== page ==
You can launch a successful sports broadcasting career from anywhere. Though a ton of sportscasters have graduated from Syracuse, their number is far surpassed by sportscasters who went elsewhere.

Your success will depend upon the degree to which you take advantage of the opportunities provided to you. If you are at a school where the quality of instruction is less, seek outside mentors. If you aren’t getting the reps you want, create your own opportunities doing webcasts of local high school and small college games.

Success will depend most upon the opportunities you create for yourself beyond the school curriculum, having mentors to critique your work and what you do with the opportunities you are given.

The most successful sportscasters are the most invested — the most disciplined and hard working.

I’m glad to help

We’ve advised hundreds of students — and parents of students — about what colleges might be best for them.

Do you have questions or comments?  Please leave them below. I enjoy helping!

Jon Chelesnik,
Owner, STAA

The most memorable day in my sportscasting career

Photo by LobShots
Photo by LobShots

When Jeanne Zelasko called me one morning in October 1993, I felt like my big break had finally arrived.

Three months earlier, I had moved back to my hometown of San Diego after three years of entry-level radio in McPherson, KS. For the final two of those three years, I had been trying unsuccessfully to get on board at San Diego’s XTRA Sports 690 – just the second all-sports station in the country at that time.

Finally, I decided if I was going to get a job in San Diego, I had to live in San Diego. So I moved west, introduced myself to station PD Howard Freedman, and told him I was interested in future opportunities.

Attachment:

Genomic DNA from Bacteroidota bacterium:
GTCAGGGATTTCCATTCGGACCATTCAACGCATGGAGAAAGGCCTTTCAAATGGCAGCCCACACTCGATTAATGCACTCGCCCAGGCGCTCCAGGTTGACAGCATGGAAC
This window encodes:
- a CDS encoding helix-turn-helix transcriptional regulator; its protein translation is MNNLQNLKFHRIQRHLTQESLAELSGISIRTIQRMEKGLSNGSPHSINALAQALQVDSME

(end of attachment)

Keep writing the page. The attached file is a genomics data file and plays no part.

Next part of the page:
Read More

ASU’s Gange wins Jim Nantz Sports Broadcasting Award

For the first time, an Arizona State University student is the winner of the Jim Nantz Award. Sundevils senior Scotty Gange takes the trophy, awarded annually to the nation’s most outstanding collegiate sports broadcaster by Sportscasters Talent Agency of America.

“Scotty’s been on our radar since his freshman year,” says STAA CEO Jon Chelesnik. “Back then he was much more style than substance. Now, though, he’s found a terrific balance.”

Gange ranked 16th in last year’s voting. He earned honorable mention as a sophomore in 2018.

Ironically, Gange is a graduate of Torrey Pines High School in Del Mar, CA – the same high school alma mater as Chelesnik.

Also earning honors are five 2020 STAA All-Americans:

  • Evan Hughes (Virginia Tech, Jr)
  • Jonah Karp (Syracuse, Sr)
  • Mary Kate Hamilton (Indiana, Sr)
  • Brendan Hartlove (Maryland, Jr)
  • Emmanuel Berbari (Fordham, Jr)

Karp is an All-American for the second straight year. Berbari’s inclusion is the first time since the initial All-America class of 2009 that Fordham is represented in the AA class.

This is also the first time students from Virginia Tech and Maryland have earned All-America honors.

The Jim Nantz Award has been presented annually since 2009 by Sportscasters Talent Agency of America as a way to encourage collegiate sportscasters to strive to achieve their best. The award is named in honor of the award winning CBS sports broadcaster.

View the complete Top 20 and Honorable Mentions